Breaking the silence

Haven musicians return to the stage for first concerts in two years.


Kai Lincke

Senior Callie Sophocles plays the violin during the December 21 concert.

Cece Olszewski and Sawyer Bock

December 21 marked a historic event for the Strath Haven Symphony and String Orchestras, Silvertones, and Camerata: their first performance in front of a live audience following two years of silence. On March 16, the symphonic band and wind ensemble took the stage for the first time in over 1,000 days. 

The onset of the pandemic in 2020 caused the cancellation of the spring concert and was followed by a long stretch of rehearsals exclusively over Zoom, where students resumed their instrumental and vocal studies virtually. In-person rehearsals started up again in the fall semester, and the musicians began readjusting to playing in a group setting.

“There’s nothing like music reaching the ear, the mind, and the heart of another person to make a difference.””

— Mr. Nick Pignataro

These musicians showcased their hard work this year at the December and March concerts, the first of which included a masked and socially-distanced audience, and the second reflected the new mask-optional policy and a fuller crowd. Both concerts were live-streamed to be accessible to families and community members watching from home. 

In December, under the baton of conductor Nicholas Pignataro, the orchestras performed a program of Mendelssohn, Bologna, Nishimura, and Beethoven, with the connecting thread of sound quality as the focus for the instrumentalists. 

Directed by John Shankweiler, the Silvertones’ program consisted of literature spanning from the sacred Baroque (Lotti) to the present day (Whitacre, Rusby). The Camerata was split into two ensembles, soprano/alto and tenor/bass, before combining to sing a series of pieces connected by the presence of beautiful musical moments and harmonies. 

“It was thrilling to be back in our auditorium performing for a live audience,” Shankweiler said. “Virtual performances cannot come close to replacing live ones.”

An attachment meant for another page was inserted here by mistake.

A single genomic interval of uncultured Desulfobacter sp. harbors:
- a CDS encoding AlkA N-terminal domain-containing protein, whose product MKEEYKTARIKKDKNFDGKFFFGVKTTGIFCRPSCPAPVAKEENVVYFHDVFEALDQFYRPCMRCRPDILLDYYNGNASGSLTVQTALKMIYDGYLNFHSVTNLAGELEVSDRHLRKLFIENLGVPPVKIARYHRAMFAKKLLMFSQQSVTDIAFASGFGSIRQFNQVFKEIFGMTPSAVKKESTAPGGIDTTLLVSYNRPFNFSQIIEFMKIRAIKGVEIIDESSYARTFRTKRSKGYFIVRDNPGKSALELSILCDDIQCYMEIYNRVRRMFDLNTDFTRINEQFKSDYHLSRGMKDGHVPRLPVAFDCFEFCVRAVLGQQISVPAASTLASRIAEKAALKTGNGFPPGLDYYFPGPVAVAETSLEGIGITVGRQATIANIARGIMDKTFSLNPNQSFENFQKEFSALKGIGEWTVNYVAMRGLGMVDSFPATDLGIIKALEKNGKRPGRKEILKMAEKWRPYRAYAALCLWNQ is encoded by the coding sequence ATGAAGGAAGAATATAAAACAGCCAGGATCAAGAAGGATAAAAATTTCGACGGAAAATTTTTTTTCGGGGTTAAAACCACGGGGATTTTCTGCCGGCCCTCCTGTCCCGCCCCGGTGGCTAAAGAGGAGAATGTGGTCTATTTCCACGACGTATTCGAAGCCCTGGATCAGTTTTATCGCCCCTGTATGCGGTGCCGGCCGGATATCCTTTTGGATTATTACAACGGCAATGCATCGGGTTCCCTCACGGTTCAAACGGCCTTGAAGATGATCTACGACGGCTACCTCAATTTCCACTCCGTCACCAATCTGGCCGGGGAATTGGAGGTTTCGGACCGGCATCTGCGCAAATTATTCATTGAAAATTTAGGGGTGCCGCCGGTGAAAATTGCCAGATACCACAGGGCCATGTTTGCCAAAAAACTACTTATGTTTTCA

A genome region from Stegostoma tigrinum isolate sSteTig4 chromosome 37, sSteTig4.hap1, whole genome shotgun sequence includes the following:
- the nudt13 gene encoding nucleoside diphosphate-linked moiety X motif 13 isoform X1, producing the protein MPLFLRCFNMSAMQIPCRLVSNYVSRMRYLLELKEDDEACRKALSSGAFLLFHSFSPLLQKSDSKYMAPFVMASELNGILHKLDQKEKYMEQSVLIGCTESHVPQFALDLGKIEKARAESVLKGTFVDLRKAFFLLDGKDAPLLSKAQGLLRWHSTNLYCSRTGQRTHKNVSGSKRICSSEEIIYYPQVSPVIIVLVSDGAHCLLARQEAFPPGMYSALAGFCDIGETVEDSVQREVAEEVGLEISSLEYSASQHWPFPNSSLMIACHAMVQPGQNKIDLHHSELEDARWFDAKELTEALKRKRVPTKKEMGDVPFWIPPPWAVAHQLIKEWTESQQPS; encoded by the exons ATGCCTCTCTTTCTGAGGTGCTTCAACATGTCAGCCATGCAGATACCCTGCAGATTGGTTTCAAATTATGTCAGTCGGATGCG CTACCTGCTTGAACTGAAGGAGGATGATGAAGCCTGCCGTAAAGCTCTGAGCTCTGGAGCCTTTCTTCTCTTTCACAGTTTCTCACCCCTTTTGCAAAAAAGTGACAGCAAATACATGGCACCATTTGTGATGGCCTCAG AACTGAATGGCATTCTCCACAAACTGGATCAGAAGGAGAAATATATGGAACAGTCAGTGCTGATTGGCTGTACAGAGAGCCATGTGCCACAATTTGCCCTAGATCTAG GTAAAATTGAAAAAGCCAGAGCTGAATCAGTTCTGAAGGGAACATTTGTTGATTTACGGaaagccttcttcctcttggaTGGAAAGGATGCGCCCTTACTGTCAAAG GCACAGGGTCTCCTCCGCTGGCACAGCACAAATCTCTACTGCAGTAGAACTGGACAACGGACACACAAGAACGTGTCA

The performers used singing masks for vocalists and instrument masks for wind players. The student musicians seem to have a great attitude about these adaptations. 

“I think the singing masks really improved the concert because we all looked so funny wearing them,” said senior Gretha Fergus, an alto in the Silvertones and Camerata, as well as a member of the PMEA District 12 Chorus. 

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The March concert included performances from Haven’s instrumental groups, the Symphonic Band, Wind Ensemble, String Orchestra, and Symphony Orchestra. The concert program reports that the pieces displayed “splashes of sonority that sound like aural explosions of light” and “Fireworks!” 

One of these explosive songs was written by Tchaikovsky, “1812 Overture,” which often represents Russian nationalism. In order to balance this piece during a humanitarian crisis and at a crucial moment in global politics, the string orchestra prepared the Ukrainian National Anthem, which encouraged many audience members to rise. 

Pignataro literally passed his baton to Mr. Dilan Kansara, a student teacher from Temple University, to conduct the piece “Till Earth and Heaven Sing,” on only his third day working with the program. Kansara explained the piece’s significance as a “Black National Anthem” and the importance of appreciating and uplifting such music. 

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Students clearly felt the significance of once again coming together to meaningfully celebrate music. 

“I was happy to have the opportunity to perform live in front of an audience again,” baritone player Henry Stockman, ’22, said. 

Pignataro expressed that returning to the auditorium was a special experience for both the performers and the audience. 

“There’s nothing like music reaching the ear, the mind, and the heart of another person to make a difference,” Pignataro said. “And that can only be achieved by being in the same space, so to do that is what we’re all about. It was very freeing to make that impact, especially after all the hard work we’ve done for the past two years.”